The global recession has also had a significant adverse impact on the regional economy. The performance of most Caribbean Community economies declined in 2001, with at least five of them (including St. Lucia), experiencing negative growth. Barbados declined by around 2.8%, after eight years of growth averaging 2.9%. Dominica’s decline is estimated to have been in excess of 3%, with Montserrat and Grenada experiencing negative growth. I shall go into greater detail on St. Lucia’s performance shortly.
It is interesting that three of the five countries (St. Lucia, Dominica and Grenada), which suffered negative growth, have significant agriculture sectors. Agricultural output, exports and incomes throughout the region, were generally affected by drought and other adverse weather conditions, such as the hurricane in Belize. The low commodity prices, coupled with the exodus of producers from some agricultural sub-sectors such as bananas, further accelerated this decline.
Tourism activity from stayover visitors, already on the decline towards the end of 2000 and into 2001, was further weakened by a downturn in the last quarter of 2001. Barbados, Antigua and Barbuda, St Kitts, St Vincent, Grenada, the Cayman Islands and St. Lucia, were all adversely affected by the decline in tourism. In most countries, the growth in cruise ship arrivals could not compensate for the decline in stayover arrivals, or the heavy discounting of accommodation and other services forced upon the tourism sector.
The manufacturing sector declined throughout the region. The sector’s lack of international competitiveness, combined with the global downturn, lie at the root of its unsatisfactory performance.
The fiscal position of most countries of the region deteriorated in 2001, as countries suffered revenue losses from the decline in export earnings and from the decision to delay passing on petroleum price increases. Governments were generally unwilling to cut expenditure, accumulating instead considerable debt on commercial terms, particularly from external sources. This placed additional debt service burdens on national treasuries at a time of weak revenue performance. A notable exception was Trinidad and Tobago, which enjoyed higher than expected revenue, mainly from the energy sector. However, even in that country, growth was lower at just over 4% in 2001 compared to 6.4% in 2000.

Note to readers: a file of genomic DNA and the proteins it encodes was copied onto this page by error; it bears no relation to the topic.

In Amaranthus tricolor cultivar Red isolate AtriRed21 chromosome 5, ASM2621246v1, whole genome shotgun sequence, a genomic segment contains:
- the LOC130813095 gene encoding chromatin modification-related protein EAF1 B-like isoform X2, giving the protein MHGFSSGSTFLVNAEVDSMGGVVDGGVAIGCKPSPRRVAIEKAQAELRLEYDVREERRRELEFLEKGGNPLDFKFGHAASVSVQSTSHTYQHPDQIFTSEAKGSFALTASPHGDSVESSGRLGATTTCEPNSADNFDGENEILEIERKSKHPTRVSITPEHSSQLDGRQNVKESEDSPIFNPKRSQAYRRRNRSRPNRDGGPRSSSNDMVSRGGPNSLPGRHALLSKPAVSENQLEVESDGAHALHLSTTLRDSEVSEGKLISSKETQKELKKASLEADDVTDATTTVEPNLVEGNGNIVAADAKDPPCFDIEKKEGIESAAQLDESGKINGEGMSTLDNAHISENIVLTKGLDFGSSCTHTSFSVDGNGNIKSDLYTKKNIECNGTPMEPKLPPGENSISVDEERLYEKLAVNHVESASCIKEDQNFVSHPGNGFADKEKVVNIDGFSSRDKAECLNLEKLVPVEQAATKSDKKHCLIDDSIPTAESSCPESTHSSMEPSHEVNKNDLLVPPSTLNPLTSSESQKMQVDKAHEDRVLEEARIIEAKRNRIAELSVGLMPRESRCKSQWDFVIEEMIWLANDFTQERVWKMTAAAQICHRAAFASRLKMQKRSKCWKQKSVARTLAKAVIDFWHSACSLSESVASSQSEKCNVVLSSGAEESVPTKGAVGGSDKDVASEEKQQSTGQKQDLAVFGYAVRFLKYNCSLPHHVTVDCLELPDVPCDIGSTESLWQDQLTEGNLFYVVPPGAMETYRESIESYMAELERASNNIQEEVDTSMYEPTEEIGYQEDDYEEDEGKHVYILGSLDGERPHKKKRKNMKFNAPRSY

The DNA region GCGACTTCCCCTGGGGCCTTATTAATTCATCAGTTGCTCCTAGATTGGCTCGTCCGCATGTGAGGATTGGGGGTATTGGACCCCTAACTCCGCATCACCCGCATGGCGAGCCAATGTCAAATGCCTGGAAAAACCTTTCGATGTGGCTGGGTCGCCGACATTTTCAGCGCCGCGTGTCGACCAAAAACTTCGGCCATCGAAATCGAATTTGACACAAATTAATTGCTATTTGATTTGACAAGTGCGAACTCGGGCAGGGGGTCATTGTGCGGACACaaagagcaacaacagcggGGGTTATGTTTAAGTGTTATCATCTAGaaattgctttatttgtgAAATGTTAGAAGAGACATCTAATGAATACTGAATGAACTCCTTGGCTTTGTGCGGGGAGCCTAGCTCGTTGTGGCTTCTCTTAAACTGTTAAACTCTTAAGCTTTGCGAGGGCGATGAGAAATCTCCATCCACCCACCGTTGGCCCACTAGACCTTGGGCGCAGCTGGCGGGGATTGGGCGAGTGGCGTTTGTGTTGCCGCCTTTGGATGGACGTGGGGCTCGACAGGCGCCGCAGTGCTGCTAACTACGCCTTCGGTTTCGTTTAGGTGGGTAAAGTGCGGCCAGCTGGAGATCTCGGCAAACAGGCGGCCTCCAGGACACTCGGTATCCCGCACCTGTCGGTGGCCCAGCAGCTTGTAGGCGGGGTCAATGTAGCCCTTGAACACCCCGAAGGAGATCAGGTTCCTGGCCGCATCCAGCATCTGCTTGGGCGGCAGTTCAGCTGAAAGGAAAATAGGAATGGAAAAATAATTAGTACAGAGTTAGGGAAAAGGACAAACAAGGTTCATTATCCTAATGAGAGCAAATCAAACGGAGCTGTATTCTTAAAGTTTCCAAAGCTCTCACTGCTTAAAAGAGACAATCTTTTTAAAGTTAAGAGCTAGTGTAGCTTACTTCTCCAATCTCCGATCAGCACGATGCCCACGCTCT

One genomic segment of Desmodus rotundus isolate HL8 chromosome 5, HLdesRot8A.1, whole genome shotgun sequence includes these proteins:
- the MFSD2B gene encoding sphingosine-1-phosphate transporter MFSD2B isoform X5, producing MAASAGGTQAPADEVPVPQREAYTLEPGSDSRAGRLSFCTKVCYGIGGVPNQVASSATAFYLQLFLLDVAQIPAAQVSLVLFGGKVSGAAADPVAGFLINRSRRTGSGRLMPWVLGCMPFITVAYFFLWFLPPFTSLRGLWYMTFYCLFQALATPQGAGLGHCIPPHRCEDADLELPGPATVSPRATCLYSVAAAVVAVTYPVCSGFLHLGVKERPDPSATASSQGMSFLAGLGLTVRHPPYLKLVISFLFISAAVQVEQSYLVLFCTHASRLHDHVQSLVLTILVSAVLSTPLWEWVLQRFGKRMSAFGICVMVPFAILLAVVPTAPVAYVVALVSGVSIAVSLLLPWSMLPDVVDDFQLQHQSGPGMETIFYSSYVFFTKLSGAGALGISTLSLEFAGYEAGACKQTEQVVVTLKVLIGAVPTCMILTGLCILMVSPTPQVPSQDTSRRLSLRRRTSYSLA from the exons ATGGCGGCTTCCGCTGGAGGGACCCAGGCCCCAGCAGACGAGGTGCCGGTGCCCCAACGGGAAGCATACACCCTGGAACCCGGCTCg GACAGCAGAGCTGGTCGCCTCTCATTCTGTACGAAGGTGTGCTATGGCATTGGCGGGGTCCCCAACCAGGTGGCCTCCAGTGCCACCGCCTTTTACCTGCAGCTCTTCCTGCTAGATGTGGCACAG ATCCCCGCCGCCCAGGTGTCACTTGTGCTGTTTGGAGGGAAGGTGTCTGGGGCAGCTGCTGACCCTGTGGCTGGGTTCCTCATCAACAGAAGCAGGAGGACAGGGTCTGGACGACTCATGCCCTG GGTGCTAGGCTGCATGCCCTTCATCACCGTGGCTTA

Inflation remained relatively low in most countries, in keeping with weak demand conditions, while liquidity seems to have increased somewhat as financial institutions found it harder to identify bankable projects.
In general, the OECS economies, Barbados, Belize and the Bahamas, were hit hard by the economic downturn in the world economy, exacerbated in some cases by adverse weather conditions. On the other hand, Trinidad and Tobago, Jamaica and Guyana experienced modest growth, underscored by a robust energy sector in Trinidad, the recovery of key mining, agricultural and other sectors in Jamaica, and the recovery of mining, agriculture and communications in Guyana. With the possible exception of Trinidad and Tobago, it will be a significant challenge for all Caribbean countries to sustain or enhance growth in 2002.
PERFORMANCE OF THE DOMESTIC ECONOMY
The past year has been particularly difficult for the St. Lucia economy. Following encouraging performances in 1998 and 1999 when the economy grew by 3.1% in each year, representing the highest growth recorded for the period 1993-2000, the rate of economic growth decelerated to 0.2% in 2000.
The worsening international economic climate, driven by the recessionary conditions, along with the most severe drought experienced in the past forty years, drastically affected St. Lucia’s economic performance in 2001.
These external factors, which are outside the sphere of influence of domestic policy makers, stifled domestic economic activity. The rate of economic growth was estimated at negative 5.4% in 2001. Despite encouraging performances from the emerging domestic services sector, the vital foreign exchange and income generating sectors, agriculture, construction, hotels and restaurant, wholesale and retail, and manufacturing, which accounted for 56% of GDP, all contracted.